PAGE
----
News & Politics

IRONIC: Greenies' 2007 Court Victory Comes Back to Bite Them in 2021

The U.S. Supreme Court building, Wikimedia Commons, Daderot.

On Thursday, the U.S. Court of Appeals for the Second Circuit dismissed New York City’s lawsuit against Chevron, ConocoPhillips, ExxonMobil, Royal Dutch Shell, and BP. New York sought to penalize these oil companies under New York State’s “nuisance law” for contributing to global warming by selling fossil fuels — even though the city acknowledged that selling oil was perfectly legal. Ironically, a major court victory for green activists that dates back to 2007 ended up destroying New York City’s legal case, 14 years later.

“The Second Circuit decision in City of New York v. Chevron et al. is rich with irony. As it turns out, climate activists and Democrat states preempted New York City’s lawsuit against Big Oil by convincing SCOTUS 14 years ago to allow EPA to regulate greenhouse gases in Massachusetts v. EPA,” Steve Milloy, a former Trump-Pence EPA transition member and founder of JunkScience.com, said in a statement.

“Climate activists have since tried to take down Big Oil with the #ExxonKnew campaign. Looks like the #ActivistLawyersShouldHaveKnown that the political question of regulating greenhouse gases has already been decided,” Milloy quipped.

Indeed, the Second Circuit cited Massachusetts v. EPA (2007) multiple times in ruling against New York. In his ruling, Judge Richard Sullivan noted that the Environmental Protection Agency (EPA) “was established in 1970 to implement programs to regulation pollution from both mobile and stationary sources under the Clean Air Act and other related statutes, … a role which was later interpreted to include the regulation of carbon dioxide and other greenhouse gases, see Massachusetts v. EPA.”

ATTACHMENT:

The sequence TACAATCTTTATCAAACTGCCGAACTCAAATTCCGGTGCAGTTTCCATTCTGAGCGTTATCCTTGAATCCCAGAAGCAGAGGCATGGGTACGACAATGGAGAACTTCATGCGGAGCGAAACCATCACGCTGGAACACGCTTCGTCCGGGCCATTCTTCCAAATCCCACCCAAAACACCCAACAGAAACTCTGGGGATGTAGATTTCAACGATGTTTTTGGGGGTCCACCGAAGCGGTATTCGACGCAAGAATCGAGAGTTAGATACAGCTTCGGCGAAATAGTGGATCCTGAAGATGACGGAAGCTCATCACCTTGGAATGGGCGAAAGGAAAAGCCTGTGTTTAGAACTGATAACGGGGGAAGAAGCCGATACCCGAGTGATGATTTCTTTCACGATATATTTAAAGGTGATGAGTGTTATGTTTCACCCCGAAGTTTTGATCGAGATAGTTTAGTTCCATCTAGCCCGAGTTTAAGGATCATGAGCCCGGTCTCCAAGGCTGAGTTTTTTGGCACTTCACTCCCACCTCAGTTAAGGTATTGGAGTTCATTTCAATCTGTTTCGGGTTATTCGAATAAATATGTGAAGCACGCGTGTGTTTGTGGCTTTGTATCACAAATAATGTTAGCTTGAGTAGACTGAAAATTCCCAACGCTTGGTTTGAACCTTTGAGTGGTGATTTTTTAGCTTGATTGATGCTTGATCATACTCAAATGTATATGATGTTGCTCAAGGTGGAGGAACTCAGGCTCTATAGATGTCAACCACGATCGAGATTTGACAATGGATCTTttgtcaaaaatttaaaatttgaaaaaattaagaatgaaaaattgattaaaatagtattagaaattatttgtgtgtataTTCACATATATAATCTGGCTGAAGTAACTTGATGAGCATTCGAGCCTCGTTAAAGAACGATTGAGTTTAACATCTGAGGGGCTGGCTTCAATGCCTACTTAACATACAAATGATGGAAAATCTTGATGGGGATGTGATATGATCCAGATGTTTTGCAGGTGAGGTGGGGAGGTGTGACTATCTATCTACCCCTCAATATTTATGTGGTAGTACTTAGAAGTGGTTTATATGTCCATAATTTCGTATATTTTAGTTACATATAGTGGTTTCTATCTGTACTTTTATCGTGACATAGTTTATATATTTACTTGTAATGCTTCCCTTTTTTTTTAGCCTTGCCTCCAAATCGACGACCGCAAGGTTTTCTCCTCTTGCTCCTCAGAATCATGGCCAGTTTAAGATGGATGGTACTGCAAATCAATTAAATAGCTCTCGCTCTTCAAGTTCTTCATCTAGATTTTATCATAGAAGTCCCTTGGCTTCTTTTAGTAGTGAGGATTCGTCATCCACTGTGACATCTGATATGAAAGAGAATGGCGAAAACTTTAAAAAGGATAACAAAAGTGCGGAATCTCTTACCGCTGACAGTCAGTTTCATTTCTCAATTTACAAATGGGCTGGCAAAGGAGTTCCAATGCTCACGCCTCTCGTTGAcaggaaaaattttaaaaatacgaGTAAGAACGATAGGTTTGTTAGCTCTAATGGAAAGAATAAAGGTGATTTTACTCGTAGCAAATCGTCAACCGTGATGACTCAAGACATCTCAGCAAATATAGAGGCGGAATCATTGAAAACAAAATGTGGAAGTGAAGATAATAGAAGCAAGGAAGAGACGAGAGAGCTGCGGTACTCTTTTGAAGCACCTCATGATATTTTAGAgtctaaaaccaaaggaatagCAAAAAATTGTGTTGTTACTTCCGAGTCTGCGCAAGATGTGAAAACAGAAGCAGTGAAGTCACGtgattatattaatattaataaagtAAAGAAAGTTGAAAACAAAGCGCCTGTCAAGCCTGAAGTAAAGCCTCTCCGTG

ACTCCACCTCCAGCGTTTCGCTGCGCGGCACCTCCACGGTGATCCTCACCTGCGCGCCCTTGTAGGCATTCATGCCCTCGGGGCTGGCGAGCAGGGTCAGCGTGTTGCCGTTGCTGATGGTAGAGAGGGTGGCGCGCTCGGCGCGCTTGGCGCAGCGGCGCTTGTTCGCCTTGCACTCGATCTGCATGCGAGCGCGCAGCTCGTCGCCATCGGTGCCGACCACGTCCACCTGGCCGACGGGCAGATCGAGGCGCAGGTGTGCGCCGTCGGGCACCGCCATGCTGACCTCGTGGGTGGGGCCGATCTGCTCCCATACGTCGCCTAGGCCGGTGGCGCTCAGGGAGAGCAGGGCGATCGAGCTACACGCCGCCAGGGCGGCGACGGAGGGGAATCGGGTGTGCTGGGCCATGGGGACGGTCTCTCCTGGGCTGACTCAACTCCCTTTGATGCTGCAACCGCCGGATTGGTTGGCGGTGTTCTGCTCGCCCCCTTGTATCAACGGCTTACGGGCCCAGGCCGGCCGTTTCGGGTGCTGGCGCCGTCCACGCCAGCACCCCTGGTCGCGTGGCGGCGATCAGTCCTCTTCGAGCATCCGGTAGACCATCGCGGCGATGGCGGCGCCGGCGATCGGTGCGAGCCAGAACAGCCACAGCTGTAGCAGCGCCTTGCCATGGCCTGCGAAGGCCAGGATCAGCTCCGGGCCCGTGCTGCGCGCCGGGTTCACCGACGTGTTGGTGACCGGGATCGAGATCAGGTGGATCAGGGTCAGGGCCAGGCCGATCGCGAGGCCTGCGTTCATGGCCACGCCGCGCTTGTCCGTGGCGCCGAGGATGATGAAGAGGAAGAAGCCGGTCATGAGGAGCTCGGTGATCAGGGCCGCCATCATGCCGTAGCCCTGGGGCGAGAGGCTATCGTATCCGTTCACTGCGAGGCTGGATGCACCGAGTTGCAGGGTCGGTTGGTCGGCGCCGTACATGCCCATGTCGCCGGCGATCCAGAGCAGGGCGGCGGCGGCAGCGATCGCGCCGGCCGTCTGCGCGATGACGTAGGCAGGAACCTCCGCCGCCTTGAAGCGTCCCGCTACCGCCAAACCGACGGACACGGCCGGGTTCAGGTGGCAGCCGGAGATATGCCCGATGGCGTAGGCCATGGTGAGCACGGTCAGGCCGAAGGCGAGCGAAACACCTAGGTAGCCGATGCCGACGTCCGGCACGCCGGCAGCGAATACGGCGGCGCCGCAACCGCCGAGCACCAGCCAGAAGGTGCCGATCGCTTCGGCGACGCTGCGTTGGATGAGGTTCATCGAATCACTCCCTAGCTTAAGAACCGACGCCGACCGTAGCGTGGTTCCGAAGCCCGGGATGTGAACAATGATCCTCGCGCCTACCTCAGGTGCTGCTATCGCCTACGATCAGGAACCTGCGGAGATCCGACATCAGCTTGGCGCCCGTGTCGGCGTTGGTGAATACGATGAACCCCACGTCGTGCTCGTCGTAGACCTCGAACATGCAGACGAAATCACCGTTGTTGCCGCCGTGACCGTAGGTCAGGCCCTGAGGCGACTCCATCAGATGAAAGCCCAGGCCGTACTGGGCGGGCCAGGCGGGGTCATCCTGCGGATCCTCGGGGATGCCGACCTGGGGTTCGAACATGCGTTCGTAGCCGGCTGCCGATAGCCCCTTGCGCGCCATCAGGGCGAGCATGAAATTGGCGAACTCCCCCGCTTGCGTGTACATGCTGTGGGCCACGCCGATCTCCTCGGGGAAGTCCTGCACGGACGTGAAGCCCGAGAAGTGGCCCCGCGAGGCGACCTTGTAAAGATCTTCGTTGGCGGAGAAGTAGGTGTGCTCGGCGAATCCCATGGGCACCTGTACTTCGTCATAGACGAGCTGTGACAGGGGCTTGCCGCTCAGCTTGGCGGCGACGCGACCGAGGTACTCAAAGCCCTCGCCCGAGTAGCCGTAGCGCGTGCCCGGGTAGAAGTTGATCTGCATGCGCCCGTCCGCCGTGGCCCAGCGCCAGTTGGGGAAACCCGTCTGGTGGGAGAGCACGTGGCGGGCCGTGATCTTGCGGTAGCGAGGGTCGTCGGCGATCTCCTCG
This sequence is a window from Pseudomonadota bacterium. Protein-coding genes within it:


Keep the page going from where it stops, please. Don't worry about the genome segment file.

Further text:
“Global warming presents a uniquely international problem of national concern,” Sullivan wrote. “It is therefore not well-suited to the application of state law.”

The New York case hinged on whether or not the supposed climate harms of carbon emissions fell under state or federal jurisdiction, and Massachusetts v. EPA firmly placed them under federal jurisdiction.

Under the George W. Bush administration, the EPA argued that it lacked authority under the Clean Air Act to regulate carbon dioxide and other greenhouse gases for climate change purposes, and that even if it did have such authority, it would decline to set emissions standards. The states of California, Connecticut, Illinois, Maine, Massachusetts, New Jersey, New Mexico, New York, Oregon, Rhode Island, Vermont, and Washington, along with a host of other litigants including Greenpeace, the Sierra Club, and — of course — New York City, sued to force the EPA to regulate greenhouse gas emissions.

In a 5-4 opinion with blistering dissents from Chief Justice John Roberts and Justice Antonin Scalia, the Supreme Court ruled that the EPA did indeed have the authority to regulate greenhouse gases and that it could not shirk this alleged responsibility.

Indeed, it seems New York City conveniently forgot one of its own key legal victories on the climate issue in the process of attempting to use oil companies under New York state law.

How ironic.

Tyler O’Neil is the author of Making Hate Pay: The Corruption of the Southern Poverty Law Center. Follow him on Twitter at @Tyler2ONeil.

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